Get up close and personal with the world’s largest carnivorous marsupial.
This piece originally appeared on TravelAndLeisure.com.
The world's largest carnivorous marsupial has sharp fangs, screeches like it's possessed, and devours food with a ferocity unmatched in the Australian wild. But the Tasmanian Devil is not as tough as it seems.
This unusual creature is growing increasingly scarce as an incurable disease attacks the native population. Already confined to the tiny island of Tasmania off Australia's south-east coast, the devil is now being afflicted with a contagious cancer that causes facial tumors and, eventually, death.
Spotting devils in the wild has become rare, but a recent initiative to safeguard the species is providing visitors with opportunities to witness them up close.
At Saffire Freycinet, Tasmania's most luxurious accommodation, experts tend to a group of devils as part of the government-instigated Save The Tasmanian Devil program, which is growing the number of healthy devils in captivity and conducting research into the facial cancer. Saffire, which is located deep within the dramatic Freycinet National Park, is the only lodge in Australia with devils on site.
The property, which has 20 suites plus a restaurant and spa, offers several distinctly Tasmanian experiences, including champagne-soaked tours of an oyster farm in nearby wetlands. But the devil enclosure, which is just meters from Saffire's main building, is arguably the lodge's most memorable attraction.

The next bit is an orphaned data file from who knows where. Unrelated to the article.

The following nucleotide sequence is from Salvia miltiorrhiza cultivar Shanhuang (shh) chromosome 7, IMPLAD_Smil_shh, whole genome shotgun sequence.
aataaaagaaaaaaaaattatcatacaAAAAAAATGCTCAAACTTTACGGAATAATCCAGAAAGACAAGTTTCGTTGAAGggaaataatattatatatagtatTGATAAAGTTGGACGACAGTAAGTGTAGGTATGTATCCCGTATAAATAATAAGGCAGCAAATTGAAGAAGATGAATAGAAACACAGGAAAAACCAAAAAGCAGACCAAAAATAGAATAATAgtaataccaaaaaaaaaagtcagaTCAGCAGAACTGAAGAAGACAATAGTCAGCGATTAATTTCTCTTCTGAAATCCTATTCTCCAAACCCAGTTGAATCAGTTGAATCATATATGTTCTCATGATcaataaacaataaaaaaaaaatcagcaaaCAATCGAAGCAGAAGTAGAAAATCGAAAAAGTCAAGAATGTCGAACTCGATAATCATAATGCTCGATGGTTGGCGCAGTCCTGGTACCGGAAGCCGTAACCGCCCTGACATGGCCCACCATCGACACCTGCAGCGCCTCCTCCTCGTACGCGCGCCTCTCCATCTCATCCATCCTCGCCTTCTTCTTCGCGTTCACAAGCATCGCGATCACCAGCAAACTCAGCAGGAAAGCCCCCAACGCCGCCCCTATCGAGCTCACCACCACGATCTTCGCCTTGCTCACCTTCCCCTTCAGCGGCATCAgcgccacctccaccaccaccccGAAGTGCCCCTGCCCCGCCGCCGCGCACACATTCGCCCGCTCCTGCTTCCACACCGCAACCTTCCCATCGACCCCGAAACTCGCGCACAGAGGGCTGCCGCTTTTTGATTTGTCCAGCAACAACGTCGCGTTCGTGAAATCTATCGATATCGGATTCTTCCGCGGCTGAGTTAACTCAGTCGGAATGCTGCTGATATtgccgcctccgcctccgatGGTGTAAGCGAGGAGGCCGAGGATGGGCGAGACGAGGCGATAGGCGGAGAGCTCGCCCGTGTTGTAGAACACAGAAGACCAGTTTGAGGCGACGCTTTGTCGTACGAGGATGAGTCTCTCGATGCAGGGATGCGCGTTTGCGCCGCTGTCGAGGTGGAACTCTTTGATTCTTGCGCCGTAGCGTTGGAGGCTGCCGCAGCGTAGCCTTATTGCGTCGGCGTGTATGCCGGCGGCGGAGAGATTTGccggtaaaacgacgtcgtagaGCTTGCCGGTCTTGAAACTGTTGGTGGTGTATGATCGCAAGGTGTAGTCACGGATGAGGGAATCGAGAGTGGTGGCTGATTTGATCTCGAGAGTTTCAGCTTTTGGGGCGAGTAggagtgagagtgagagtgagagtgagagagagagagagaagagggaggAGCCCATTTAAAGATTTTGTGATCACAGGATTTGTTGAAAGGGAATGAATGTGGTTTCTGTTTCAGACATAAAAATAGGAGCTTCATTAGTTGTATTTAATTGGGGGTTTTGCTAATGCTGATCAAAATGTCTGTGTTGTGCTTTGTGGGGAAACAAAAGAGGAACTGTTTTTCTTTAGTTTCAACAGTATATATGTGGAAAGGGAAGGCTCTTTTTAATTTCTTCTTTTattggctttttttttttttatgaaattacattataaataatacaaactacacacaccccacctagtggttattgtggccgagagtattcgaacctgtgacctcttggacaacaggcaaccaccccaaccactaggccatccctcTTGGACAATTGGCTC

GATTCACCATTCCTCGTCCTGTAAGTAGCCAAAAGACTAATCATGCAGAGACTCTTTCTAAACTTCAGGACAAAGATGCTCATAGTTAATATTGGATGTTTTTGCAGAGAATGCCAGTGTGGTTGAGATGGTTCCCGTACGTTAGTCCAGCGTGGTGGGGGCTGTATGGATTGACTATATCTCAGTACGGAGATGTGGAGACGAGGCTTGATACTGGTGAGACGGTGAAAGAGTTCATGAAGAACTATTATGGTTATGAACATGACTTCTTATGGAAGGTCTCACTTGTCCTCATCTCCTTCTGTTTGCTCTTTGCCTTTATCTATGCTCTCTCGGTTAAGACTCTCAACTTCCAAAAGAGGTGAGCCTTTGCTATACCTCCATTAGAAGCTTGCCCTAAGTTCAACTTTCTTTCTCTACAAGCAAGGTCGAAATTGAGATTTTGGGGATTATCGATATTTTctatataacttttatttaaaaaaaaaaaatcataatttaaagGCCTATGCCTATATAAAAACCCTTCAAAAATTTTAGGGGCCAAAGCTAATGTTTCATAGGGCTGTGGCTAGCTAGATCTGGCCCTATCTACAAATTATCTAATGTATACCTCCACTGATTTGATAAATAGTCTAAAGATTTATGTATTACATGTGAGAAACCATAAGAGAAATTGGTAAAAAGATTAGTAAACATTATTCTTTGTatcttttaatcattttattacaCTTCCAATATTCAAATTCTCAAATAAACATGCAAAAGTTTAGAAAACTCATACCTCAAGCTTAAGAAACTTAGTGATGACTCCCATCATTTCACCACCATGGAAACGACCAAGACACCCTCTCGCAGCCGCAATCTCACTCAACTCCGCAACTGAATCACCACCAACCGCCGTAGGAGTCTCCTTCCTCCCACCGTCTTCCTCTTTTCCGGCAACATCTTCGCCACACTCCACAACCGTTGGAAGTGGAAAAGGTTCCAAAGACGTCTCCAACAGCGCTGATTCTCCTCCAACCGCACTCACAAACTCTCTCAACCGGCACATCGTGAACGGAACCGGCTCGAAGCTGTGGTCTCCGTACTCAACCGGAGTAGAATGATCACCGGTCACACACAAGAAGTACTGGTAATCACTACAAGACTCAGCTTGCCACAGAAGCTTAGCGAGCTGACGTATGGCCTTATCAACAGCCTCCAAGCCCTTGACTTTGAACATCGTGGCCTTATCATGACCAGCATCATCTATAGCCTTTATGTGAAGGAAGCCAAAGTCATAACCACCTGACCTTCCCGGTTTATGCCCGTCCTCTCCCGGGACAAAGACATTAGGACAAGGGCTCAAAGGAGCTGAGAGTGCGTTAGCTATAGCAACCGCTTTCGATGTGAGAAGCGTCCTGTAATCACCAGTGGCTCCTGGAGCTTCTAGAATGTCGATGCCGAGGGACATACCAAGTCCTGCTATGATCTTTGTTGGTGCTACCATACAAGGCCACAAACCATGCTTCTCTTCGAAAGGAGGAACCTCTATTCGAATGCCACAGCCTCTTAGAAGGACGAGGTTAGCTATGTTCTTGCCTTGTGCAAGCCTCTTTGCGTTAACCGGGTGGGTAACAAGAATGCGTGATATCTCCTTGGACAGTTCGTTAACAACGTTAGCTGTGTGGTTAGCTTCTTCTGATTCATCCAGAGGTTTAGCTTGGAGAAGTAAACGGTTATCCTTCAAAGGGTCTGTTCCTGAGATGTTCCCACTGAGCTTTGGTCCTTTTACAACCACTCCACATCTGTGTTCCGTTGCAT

At dusk, guides accompany guests to the enclosure, where they summon and then feed the devils, usually with a wallaby carcass. Although not domesticated, Saffire's devils do enjoy human attention, and photo opportunities are plentiful. The guides can provide further information about the devil-preservation project, and there's even a devil-sponsorship program for those who grow attached.
The devil program is just one of Saffire's points of difference. The cooler Tasmanian climate makes the resort an ideal base for those seeking an atypical Australian holiday—instead of sand and surf, leisure activities here revolve around bush exploration and scenic tours by boat or light plane. The lodge's out-of-the-way location and panoramic views create a hushed, contemplative mood at the property. Even the food and wine are distinctive (a significant portion is locally sourced from Tasmania's lauded growing regions). There's plenty to enjoy at Saffire, but it's the humble devils and their charismatic keepers that are likely to stick longest in the mind.
Dan F. Stapleton covers Australia for Travel + Leisure. Follow him on Instagram.